The Treaty of Greenville (1795) opened the way “to clear and cultivate lands that had never known the axe and the plow” (118, quoting George W. Knepper). Here is the old “empty land” (terra nullius) idea, although Indians had cultivated the earth in various parts of Ohio. “Empty” meant that civilized people had the right to take it. In McCullough’s narrative, Indians were obstacles to the spread of American greatness. He rhapsodizes that, “West was opportunity. West was the future.” Achievements in Ohio, McCullough writes, “would one day be known as the American way of life” (13).
McCullough abandons the pretense of a dispassionate history in his subtitle. His book is a paean to American goodness; it ends with the idea that the Cutlers et al. overcame the “adversities they faced, propelled as they were by high, worthy purpose. They accomplished what they had set out to do not for money” or fortune or fame, but to “advance the quality and opportunities of life–to propel as best they could the American ideals” (258).
Angela Stent tries to achieve some detachment in outlining Russia’s past concern with borders and the country’s goals and fears at present. She occasionally grants that Russians might have a point of view worth mentioning about the near abroad. She notes that George W. Bush’s “Freedom Agenda” advocated regime change in Georgia and Ukraine. Mistakes and insults to Russia from the American side are introduced; for example, U.S. officials misled Yeltsin about the EU’s extension to Eastern European countries. Russian Prime Minister Yevgeny Primakov learned about NATO’s bombing campaign against Serbia in 1999 only when he was in mid-air en route to Washington to discuss a solution to genocide in the former Yugoslavia.
NATO “made a major mistake” in 2008 when it “mishandled” enlargement to ultimately take in Poland and the Baltic States (129). But for Stent, the major problem is that “NATO” did not think through the implications of a military pact with those countries. Are the Baltic states “defensible,” she asks (127)? (A far better question would be what would Russia gain by conquering those countries, even if no shots were fired? More sand and gravel?) Supposedly “the Russians” are deeply chagrined by the loss of their empire, and they want it back. Looking at events in Georgia in 2008 and in Ukraine 2013-14, Stent asks, “What is it that propels this Russian drive for expansion?” (17).
The “drive” is connected to the Russian people. Stent mentions that many foreigners who went to Russia for the World Cup matches in 2018 brought with them “stereotypes about unfriendly Russians living in a backward country.” However, at least some visitors discovered “normal” people there, ones who could smile and party. Then we learn that they can no longer celebrate in the streets (2).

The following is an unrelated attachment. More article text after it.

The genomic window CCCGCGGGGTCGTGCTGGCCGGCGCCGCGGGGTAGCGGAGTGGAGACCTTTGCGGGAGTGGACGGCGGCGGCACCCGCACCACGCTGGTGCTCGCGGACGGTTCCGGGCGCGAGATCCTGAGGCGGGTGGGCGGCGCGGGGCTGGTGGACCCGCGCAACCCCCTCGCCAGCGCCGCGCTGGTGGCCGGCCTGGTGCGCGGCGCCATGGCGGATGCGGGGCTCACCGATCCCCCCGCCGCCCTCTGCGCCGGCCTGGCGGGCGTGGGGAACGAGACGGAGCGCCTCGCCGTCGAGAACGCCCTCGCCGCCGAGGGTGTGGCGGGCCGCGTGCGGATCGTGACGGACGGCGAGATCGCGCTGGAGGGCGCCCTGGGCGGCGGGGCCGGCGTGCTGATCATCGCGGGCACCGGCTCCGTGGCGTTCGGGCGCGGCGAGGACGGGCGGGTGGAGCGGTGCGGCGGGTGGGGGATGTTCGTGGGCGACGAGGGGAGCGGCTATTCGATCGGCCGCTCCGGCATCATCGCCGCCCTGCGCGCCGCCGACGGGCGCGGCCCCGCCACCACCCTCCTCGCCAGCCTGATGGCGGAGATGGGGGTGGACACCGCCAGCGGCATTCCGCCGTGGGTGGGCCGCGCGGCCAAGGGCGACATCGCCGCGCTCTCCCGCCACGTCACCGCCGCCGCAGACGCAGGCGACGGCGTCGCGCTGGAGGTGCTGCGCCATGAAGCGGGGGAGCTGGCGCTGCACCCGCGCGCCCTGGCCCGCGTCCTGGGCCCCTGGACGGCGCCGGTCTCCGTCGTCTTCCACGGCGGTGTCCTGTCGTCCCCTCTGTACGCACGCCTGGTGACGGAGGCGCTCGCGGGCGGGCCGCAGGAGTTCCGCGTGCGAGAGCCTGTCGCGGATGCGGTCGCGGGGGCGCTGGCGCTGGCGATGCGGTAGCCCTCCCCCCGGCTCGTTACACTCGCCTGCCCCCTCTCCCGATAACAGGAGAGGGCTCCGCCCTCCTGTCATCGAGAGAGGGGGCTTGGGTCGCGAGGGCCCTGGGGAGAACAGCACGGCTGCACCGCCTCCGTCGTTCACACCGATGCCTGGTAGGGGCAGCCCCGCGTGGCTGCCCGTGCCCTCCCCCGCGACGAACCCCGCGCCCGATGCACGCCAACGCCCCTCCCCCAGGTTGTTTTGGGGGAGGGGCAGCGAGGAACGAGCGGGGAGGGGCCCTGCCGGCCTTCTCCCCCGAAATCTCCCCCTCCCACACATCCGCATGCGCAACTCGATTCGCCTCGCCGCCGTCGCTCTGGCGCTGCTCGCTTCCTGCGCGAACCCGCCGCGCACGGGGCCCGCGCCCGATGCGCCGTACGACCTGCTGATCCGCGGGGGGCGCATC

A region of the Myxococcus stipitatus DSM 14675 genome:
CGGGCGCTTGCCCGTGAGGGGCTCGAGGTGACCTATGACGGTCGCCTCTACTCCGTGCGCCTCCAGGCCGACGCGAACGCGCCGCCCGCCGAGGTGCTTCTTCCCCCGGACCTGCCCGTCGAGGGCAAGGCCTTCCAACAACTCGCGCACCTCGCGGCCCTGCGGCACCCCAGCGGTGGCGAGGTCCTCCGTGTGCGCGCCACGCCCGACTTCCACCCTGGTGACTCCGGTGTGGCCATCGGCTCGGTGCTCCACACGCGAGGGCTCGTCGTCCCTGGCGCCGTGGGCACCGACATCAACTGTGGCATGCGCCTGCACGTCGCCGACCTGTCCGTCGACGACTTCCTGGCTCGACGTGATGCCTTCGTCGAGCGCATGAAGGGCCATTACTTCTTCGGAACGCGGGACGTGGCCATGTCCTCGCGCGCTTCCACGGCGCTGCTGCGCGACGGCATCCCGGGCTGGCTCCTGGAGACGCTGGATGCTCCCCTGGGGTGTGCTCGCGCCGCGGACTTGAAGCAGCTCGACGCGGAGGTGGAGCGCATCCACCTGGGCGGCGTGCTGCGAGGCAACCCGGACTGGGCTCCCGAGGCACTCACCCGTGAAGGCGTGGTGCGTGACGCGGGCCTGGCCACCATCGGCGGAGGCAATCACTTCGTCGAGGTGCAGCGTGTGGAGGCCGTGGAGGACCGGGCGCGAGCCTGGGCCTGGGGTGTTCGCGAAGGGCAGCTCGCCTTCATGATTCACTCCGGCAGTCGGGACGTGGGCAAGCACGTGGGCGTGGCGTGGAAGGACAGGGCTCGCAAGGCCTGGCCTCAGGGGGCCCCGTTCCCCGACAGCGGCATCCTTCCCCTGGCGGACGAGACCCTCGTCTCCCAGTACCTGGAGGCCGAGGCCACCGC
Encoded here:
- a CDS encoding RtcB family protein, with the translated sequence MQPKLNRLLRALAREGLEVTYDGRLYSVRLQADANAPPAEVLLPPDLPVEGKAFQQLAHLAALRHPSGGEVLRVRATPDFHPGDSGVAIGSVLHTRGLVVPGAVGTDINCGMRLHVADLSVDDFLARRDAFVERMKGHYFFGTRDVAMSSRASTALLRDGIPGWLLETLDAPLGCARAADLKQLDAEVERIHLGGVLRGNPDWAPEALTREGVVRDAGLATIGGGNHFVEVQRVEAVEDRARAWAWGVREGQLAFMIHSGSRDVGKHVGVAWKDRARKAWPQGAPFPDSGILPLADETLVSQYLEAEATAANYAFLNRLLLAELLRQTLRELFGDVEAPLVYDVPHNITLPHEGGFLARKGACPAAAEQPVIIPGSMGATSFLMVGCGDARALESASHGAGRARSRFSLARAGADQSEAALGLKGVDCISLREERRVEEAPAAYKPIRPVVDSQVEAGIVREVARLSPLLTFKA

Stent announces that, “To understand Putin’s world, one has to start with the history and geography—and, yes, culture, that shaped it.” American and British readers apparently must be told that Russia possesses a culture and exhorted to think of the country’s people as “normal.”
Of course Stent discerns an “iron hand” ruling the country under both tsars and Soviets (22), although in 2005 “the government was forced to back down” after protests by pensioners about “reforms” in their payments (41). Whatever the “hand” might be, Stent insists that the U.S. can engage Russia where that country has a national interest.
Along among the three books, McCullough suggests that expansion was based on high ideals. But Americans apparently have the right to bring civilization not only to those Indians or Filipinos we have failed to kill, but also to the Vietnamese, Iraqis, Afghans, and so on. If National Security Adviser John Bolton seems like a rabid dog in his eagerness for more war, it is well to remember that he is part of a long tradition that sees American greatness as a justification for imposing our will (there should be no talk of ideals) on other peoples.
Grandin’s book, more solidly argued, will sadden some people–though surely far fewer will read it than will pick up McCullough’s. However, Grandin conjures up a social democratic paradise in Europe that does not exist. Or, if it does, it is limited to a few northern European countries that today evince a certain distrust of democracy and ugly ethnic prejudices. In his eagerness to criticize domestic life in the U.S., Grandin sometimes goes too far. He mentions lynching repeatedly, for example as part of the “relentless race terror African Americans faced since the end of Reconstruction” (130). Yet much recent work on lynching shows that it was erratic and fell, with some short upward movements, steadily after 1892. See studies, for example by Michael Pfeifer, Fitzhugh Brundage, Stuart Tolnay and E. M. Beck, and myself. Lynching was always horrible, but in my view it cannot be described as “relentless” or as a system. Moreover, Grandin is not interested in the rise of land ownership or a middle class among African Americans, despite the great odds against them. (Yes, they lost great amounts of that land later.) Nevertheless, his dark vision explains much about American policy at home and abroad.
In Stent’s Russia, expansion and the “iron hand” go together. But what does that phrase mean? Did people not live and love, at least a little, on their own terms? I’ve been to a lot of Russian parties, starting in 1978, where talk and vodka flowed together, and I would say yes. The concept of “lived socialism” (e.g. Mary Fulbrook, Wendy Goldman) should be considered by the Washington circle. And, if there has been an “iron hand,” how can anyone explain the Soviet victory in World War II (no, the NKVD did not drive troops into battle; see Richard Reese), mass mourning at Stalin’s death, his popularity in many recent polls, and Putin’s own popularity?